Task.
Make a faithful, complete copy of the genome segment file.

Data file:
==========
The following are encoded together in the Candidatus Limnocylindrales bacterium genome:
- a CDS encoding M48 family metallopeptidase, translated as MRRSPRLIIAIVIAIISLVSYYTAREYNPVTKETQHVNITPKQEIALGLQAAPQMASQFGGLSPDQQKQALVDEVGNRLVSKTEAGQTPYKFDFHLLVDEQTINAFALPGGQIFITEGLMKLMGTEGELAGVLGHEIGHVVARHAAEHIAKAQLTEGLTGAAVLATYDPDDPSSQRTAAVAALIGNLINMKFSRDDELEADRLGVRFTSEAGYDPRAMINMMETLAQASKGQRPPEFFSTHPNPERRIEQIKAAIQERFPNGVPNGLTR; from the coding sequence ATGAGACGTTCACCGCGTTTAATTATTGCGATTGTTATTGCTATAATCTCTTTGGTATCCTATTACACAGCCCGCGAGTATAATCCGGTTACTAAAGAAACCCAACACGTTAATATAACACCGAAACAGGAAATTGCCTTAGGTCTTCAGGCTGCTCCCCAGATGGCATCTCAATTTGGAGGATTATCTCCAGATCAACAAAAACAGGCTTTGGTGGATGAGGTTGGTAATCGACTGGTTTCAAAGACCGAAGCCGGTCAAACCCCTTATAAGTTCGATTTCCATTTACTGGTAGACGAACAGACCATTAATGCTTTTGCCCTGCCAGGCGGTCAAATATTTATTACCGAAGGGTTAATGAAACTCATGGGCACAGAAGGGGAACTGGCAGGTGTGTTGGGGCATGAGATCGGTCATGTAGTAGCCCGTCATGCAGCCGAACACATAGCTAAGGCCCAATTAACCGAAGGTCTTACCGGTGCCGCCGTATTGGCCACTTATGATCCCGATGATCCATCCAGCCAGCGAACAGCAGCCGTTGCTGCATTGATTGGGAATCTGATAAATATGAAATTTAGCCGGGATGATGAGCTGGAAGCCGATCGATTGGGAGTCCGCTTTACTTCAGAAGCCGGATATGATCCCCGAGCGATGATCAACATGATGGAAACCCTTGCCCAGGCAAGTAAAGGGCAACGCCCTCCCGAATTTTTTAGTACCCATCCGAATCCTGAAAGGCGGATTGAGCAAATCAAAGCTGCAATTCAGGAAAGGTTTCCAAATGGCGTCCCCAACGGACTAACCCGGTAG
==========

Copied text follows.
The following are encoded together in the Candidatus Limnocylindrales bacterium genome:
- a CDS encoding M48 family metallopeptidase, translated as MRRSPRLIIAIVIAIISLVSYYTAREYNPVTKETQHVNITPKQEIALGLQAAPQMASQFGGLSPDQQKQALVDEVGNRLVSKTEAGQTPYKFDFHLLVDEQTINAFALPGGQIFITEGLMKLMGTEGELAGVLGHEIGHVVARHAAEHIAKAQLTEGLTGAAVLATYDPDDPSSQRTAAVAALIGNLINMKFSRDDELEADRLGVRFTSEAGYDPRAMINMMETLAQASKGQRPPEFFSTHPNPERRIEQIKAAIQERFPNGVPNGLTR; from the coding sequence ATGAGACGTTCACCGCGTTTAATTATTGCGATTGTTATTGCTATAATCTCTTTGGTATCCTATTACACAGCCCGCGAGTATAATCCGGTTACTAAAGAAACCCAACACGTTAATATAACACCGAAACAGGAAATTGCCTTAGGTCTTCAGGCTGCTCCCCAGATGGCATCTCAATTTGGAGGATTATCTCCAGATCAACAAAAACAGGCTTTGGTGGATGAGGTTGGTAATCGACTGGTTTCAAAGACCGAAGCCGGTCAAACCCCTTATAAGTTCGATTTCCATTTACTGGTAGACGAACAGACCATTAATGCTTTTGCCCTGCCAGGCGGTCAAATATTTATTACCGAAGGGTTAATGAAACTCATGGGCACAGAAGGGGAACTGGCAGGTGTGTTGGGGCATGAGATCGGTCATGTAGTAGCCCGTCATGCAGCCGAACACATAGCTAAGGCCCAATTAACCGAAGGTCTTACCGGTGCCGCCGTATTGGCCACTTATGATCCCGATGATCCATCCAGCCAGCGAACAGCAGCCGTTGCTGCATTGATTGGGAATCTGATAAATATGAAATTTAGCCGGGATGATGAGCTGGAAGCCGATCGATTGGGAGTCCGCTTTACTTCAGAAGCCGGATATGATCCCCGAGCGATGATCAACATGATGGAAACCCTTGCCCAGGCAAGTAAAGGGCAACGCCCTCCCGAATTTTTTAGTACCCATCCGAATCCTGAAAGGCGGATTGAGCAAATCAAAGCTGCAATTCAGGAAAGGTTTCCAAATGGCGTCCCCAACGGACTAACCCGGTAG